Foreign ministers expected to gather with eye on reviving Iran nuclear deal

VIENNA — Foreign ministers are likely to meet in Vienna in the coming days with the hopes of sealing a return to the Iran nuclear deal, according to two people with knowledge of the situation. 

The two people said the meeting may involve the Iranian foreign minister and foreign ministers from the three European countries involved in the talks — Britain, Germany and France. The officials are aiming to resurrect a 2015 deal that limited Tehran’s nuclear ambitions in exchange for broad sanctions relief. The agreement was left on life support after the U.S. pulled out in 2018. 

The foreign ministers from China and Russia, two other countries involved in the deal, could possibly join online. The meeting has not been confirmed yet and it is still not entirely clear who will attend. 

The event will likely serve as a gathering of the so-called Joint Commission — the body that can make formal agreements about the Joint Comprehensive Plan of Action (JCPOA), as the deal is officially known. 

There, officials could adopt a formal decision to restore the 2015 deal, although the final text is still subject to revisions and further negotiations.

The U.S. will not attend as it is not currently part of the deal, even as it tries to negotiate a return. 

A U.S. official involved in the negotiations, however, downplayed the possibility of a meeting or an imminent breakthrough.

“Nothing is agreed until everything is agreed,” the official said. “The remaining issues are extremely difficult. And there’s no meeting of foreign ministers planned.”

In recent weeks, other negotiators have indicated that an agreement to revivify the nuclear deal was within reach. 

The potential agreement includes a roadmap that would bring the U.S. and Iran back into full compliance with the original JCPOA. Under the deal, Washington would roll back sanctions on Iran in return for strict limits on and inspection of its nuclear program.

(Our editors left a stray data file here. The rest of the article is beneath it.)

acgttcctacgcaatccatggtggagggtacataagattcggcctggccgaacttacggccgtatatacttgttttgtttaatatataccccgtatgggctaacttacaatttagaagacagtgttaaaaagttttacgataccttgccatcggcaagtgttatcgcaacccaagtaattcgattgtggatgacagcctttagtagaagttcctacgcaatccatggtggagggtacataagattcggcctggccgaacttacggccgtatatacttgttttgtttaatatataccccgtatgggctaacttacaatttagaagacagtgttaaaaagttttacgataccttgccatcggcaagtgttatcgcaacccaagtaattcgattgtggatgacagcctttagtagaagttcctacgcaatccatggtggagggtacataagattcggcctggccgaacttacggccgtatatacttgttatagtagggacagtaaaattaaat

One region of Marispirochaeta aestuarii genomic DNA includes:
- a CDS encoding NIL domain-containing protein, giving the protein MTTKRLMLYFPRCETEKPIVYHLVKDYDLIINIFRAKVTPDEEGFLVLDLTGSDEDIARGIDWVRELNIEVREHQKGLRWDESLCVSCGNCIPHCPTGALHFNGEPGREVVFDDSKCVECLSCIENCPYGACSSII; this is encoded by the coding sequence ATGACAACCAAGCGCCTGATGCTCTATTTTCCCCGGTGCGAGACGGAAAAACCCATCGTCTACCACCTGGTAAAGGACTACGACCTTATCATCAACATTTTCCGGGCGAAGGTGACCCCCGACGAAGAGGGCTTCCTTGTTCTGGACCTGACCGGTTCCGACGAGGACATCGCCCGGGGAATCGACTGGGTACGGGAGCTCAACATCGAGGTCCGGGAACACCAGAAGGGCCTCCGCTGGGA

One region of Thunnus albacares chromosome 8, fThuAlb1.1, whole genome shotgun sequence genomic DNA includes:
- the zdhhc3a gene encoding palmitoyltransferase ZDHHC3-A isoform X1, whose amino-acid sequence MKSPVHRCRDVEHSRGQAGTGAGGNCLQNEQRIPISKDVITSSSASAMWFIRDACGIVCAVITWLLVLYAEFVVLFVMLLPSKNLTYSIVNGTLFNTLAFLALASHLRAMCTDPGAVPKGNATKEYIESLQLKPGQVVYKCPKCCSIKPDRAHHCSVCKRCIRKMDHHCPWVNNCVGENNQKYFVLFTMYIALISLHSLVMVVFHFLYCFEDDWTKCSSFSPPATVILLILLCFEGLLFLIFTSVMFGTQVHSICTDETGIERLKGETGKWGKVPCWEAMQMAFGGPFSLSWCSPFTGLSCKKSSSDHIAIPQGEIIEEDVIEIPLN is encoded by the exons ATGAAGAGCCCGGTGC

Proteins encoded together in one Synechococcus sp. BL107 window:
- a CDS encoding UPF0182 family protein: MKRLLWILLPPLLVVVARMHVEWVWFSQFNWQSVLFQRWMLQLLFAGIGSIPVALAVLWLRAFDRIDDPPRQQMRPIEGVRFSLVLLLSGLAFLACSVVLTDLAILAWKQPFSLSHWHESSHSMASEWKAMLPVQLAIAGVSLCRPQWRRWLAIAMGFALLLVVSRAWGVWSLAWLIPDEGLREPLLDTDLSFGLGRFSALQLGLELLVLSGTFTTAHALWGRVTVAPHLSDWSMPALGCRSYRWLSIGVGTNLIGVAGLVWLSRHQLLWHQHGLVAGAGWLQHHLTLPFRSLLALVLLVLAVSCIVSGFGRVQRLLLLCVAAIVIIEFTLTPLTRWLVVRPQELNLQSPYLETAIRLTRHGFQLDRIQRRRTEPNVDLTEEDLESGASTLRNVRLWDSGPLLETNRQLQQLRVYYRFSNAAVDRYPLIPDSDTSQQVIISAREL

Officials involved in the talks say the roadmap outlines detailed and sequenced steps the U.S. and Iran would each take. It would involve Washington unfreezing Iranian assets held in foreign banks and lifting sanctions on oil exports. For Iran, it would involve taking steps to dismantle and store its advanced centrifuges, reduce its enrichment level as well as ship its stockpile of low-enriched uranium to Russia.

Diplomats from Britain, France, Germany, Iran, Russia, China and the U.S. have been negotiating in the Austrian capital since last April. 

The negotiations are mediated and coordinated by the European Union, which also has the main responsibility for drafting the text. EU diplomats have been shuttling between the U.S. and Iranian delegations because Tehran refuses to hold direct talks with Washington.

U.S., European, as well as Russian negotiators, have warned in recent months that Iran is only weeks away from having enough fissile material for one nuclear weapon, arguing that time is running out for a successful conclusion of the talks.

Nahal Toosi contributed reporting.

This article has been updated with comments from a U.S. official involved in the negotiations.



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